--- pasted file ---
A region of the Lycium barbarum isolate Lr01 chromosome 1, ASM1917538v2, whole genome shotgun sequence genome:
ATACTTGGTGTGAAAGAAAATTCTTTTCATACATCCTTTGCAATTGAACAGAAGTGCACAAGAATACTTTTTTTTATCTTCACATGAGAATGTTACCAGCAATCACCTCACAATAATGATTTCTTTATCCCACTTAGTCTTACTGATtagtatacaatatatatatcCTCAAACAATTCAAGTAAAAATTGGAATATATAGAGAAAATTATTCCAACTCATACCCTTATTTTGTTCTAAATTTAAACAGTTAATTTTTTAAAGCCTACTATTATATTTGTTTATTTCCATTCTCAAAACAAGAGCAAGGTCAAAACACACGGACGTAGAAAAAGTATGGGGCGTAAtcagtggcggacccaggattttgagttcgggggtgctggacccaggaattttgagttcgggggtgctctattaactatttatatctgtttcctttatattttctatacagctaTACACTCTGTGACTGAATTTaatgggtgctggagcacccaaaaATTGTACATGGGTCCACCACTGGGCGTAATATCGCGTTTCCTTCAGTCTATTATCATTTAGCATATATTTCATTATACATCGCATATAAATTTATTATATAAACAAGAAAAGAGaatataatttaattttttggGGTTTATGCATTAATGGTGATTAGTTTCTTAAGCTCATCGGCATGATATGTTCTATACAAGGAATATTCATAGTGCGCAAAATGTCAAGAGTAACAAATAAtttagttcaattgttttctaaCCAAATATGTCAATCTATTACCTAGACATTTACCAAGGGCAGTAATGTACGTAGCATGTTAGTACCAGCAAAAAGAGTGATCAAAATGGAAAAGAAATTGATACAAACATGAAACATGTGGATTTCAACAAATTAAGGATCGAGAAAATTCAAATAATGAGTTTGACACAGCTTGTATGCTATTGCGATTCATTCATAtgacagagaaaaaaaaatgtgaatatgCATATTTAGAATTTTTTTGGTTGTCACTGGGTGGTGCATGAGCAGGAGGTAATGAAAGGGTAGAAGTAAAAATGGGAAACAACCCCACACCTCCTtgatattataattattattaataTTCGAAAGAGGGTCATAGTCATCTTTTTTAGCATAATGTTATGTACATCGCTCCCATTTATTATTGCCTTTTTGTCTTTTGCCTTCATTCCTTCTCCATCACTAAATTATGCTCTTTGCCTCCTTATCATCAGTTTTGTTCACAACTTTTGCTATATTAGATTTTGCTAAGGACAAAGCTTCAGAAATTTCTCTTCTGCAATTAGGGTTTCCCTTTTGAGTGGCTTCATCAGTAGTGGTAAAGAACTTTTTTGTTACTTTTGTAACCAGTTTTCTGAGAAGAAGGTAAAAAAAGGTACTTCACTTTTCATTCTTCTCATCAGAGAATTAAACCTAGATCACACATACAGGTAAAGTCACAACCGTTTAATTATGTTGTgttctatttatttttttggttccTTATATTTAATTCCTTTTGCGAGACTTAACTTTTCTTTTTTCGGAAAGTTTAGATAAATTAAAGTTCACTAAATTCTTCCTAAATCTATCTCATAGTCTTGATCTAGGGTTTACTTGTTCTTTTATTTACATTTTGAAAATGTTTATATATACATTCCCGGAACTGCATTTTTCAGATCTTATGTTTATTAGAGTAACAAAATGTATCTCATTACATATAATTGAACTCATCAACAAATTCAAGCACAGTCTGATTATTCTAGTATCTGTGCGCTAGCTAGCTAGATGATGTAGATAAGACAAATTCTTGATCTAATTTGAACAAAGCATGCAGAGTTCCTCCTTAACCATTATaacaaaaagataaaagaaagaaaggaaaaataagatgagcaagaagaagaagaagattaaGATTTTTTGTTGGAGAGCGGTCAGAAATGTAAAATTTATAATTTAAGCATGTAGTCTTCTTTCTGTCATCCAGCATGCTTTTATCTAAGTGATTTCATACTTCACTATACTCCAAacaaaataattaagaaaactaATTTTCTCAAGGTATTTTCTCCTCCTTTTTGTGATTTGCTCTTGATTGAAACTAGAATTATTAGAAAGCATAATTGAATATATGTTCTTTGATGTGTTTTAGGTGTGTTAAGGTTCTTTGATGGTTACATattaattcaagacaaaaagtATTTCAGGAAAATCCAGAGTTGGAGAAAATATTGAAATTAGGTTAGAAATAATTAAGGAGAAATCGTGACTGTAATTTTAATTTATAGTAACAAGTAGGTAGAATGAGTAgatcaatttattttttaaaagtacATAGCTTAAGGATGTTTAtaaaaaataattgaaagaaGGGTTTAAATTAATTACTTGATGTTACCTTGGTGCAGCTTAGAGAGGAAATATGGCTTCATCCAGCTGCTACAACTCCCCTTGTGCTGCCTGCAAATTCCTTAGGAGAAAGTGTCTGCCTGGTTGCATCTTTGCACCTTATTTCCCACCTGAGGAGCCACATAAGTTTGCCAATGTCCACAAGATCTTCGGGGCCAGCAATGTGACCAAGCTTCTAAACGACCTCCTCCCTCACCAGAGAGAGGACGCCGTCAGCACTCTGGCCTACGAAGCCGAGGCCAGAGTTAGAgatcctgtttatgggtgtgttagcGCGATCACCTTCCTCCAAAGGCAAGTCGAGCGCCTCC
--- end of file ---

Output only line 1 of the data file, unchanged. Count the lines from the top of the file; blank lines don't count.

A region of the Lycium barbarum isolate Lr01 chromosome 1, ASM1917538v2, whole genome shotgun sequence genome: